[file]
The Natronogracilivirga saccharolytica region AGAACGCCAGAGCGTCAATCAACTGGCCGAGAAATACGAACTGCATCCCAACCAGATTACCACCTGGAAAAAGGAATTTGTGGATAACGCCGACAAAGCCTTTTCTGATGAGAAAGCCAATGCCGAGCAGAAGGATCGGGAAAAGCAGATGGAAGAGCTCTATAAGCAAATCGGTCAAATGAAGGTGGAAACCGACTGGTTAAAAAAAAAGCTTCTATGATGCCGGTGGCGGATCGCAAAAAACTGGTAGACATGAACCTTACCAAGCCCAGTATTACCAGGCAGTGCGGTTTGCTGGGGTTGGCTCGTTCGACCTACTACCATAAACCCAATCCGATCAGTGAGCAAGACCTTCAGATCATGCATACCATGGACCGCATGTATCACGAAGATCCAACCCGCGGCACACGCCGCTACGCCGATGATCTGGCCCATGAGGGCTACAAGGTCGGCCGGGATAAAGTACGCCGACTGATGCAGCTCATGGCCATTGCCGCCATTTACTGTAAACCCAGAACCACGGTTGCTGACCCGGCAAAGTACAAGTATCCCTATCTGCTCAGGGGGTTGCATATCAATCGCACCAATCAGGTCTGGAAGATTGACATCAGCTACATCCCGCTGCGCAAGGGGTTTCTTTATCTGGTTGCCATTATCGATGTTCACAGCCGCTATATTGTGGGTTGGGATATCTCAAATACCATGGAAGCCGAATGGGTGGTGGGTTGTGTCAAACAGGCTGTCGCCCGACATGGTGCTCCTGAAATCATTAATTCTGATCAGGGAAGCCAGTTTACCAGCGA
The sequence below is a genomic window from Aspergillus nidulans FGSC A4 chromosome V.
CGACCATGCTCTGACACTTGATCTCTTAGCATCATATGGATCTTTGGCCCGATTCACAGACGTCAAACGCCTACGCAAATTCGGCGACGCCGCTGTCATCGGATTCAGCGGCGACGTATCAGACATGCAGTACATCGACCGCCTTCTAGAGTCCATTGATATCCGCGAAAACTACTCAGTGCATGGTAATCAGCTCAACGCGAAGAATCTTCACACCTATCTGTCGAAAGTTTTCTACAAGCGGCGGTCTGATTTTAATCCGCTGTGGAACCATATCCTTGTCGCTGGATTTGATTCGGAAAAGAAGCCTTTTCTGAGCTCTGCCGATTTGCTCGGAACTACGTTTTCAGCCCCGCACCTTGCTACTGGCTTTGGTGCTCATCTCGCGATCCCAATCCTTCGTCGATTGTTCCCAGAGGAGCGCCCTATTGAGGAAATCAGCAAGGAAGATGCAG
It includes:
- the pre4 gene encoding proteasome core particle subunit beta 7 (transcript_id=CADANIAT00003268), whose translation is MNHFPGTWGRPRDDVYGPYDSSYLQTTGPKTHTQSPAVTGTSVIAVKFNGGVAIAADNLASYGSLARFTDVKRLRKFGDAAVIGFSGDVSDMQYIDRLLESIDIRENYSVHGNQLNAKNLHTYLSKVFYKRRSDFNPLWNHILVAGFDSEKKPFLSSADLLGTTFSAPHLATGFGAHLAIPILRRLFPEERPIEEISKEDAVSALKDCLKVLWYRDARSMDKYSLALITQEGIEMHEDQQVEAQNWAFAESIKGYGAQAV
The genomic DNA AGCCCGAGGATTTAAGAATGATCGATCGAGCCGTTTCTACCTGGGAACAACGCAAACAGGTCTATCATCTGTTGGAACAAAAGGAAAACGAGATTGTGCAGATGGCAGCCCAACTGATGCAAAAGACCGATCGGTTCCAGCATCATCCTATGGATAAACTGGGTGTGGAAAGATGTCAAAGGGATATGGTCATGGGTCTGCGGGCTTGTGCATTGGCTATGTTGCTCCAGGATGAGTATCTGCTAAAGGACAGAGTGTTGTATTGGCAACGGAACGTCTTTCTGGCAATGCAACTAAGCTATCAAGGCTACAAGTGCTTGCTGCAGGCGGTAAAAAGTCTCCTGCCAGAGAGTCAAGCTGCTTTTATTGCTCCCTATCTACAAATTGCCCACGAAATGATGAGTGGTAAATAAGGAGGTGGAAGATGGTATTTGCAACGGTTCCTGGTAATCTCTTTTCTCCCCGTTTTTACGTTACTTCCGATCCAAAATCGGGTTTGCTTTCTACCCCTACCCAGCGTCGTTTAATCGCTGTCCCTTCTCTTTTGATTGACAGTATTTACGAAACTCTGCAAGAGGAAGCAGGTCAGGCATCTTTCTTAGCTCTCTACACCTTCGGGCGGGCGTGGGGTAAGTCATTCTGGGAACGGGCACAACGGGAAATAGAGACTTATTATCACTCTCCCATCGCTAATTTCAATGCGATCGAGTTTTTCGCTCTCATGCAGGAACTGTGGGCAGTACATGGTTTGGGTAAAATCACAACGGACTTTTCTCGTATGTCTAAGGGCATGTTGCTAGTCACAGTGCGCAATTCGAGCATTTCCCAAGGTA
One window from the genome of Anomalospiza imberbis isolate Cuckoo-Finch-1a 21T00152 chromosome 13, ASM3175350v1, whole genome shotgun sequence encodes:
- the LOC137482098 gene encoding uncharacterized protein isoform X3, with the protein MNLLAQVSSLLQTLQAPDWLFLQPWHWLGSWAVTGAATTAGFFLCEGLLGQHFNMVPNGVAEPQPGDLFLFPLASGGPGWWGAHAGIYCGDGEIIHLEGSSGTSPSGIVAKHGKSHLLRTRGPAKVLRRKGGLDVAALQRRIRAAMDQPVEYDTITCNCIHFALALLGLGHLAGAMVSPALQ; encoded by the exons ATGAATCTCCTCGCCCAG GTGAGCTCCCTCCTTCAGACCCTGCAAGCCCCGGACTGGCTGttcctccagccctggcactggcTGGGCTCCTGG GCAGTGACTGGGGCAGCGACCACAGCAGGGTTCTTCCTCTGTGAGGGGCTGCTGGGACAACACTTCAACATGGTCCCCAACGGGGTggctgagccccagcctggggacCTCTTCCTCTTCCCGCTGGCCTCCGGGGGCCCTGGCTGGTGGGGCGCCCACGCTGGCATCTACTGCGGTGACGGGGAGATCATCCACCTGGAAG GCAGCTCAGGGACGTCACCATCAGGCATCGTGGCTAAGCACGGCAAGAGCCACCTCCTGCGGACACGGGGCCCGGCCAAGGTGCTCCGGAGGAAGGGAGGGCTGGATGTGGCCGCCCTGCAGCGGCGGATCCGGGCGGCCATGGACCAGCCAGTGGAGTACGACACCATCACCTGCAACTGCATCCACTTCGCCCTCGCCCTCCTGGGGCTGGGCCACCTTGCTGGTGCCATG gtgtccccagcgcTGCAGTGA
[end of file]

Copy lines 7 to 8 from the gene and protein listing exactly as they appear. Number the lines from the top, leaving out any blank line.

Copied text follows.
One window from the genome of Anomalospiza imberbis isolate Cuckoo-Finch-1a 21T00152 chromosome 13, ASM3175350v1, whole genome shotgun sequence encodes:
- the LOC137482098 gene encoding uncharacterized protein isoform X3, with the protein MNLLAQVSSLLQTLQAPDWLFLQPWHWLGSWAVTGAATTAGFFLCEGLLGQHFNMVPNGVAEPQPGDLFLFPLASGGPGWWGAHAGIYCGDGEIIHLEGSSGTSPSGIVAKHGKSHLLRTRGPAKVLRRKGGLDVAALQRRIRAAMDQPVEYDTITCNCIHFALALLGLGHLAGAMVSPALQ; encoded by the exons ATGAATCTCCTCGCCCAG GTGAGCTCCCTCCTTCAGACCCTGCAAGCCCCGGACTGGCTGttcctccagccctggcactggcTGGGCTCCTGG GCAGTGACTGGGGCAGCGACCACAGCAGGGTTCTTCCTCTGTGAGGGGCTGCTGGGACAACACTTCAACATGGTCCCCAACGGGGTggctgagccccagcctggggacCTCTTCCTCTTCCCGCTGGCCTCCGGGGGCCCTGGCTGGTGGGGCGCCCACGCTGGCATCTACTGCGGTGACGGGGAGATCATCCACCTGGAAG GCAGCTCAGGGACGTCACCATCAGGCATCGTGGCTAAGCACGGCAAGAGCCACCTCCTGCGGACACGGGGCCCGGCCAAGGTGCTCCGGAGGAAGGGAGGGCTGGATGTGGCCGCCCTGCAGCGGCGGATCCGGGCGGCCATGGACCAGCCAGTGGAGTACGACACCATCACCTGCAACTGCATCCACTTCGCCCTCGCCCTCCTGGGGCTGGGCCACCTTGCTGGTGCCATG gtgtccccagcgcTGCAGTGA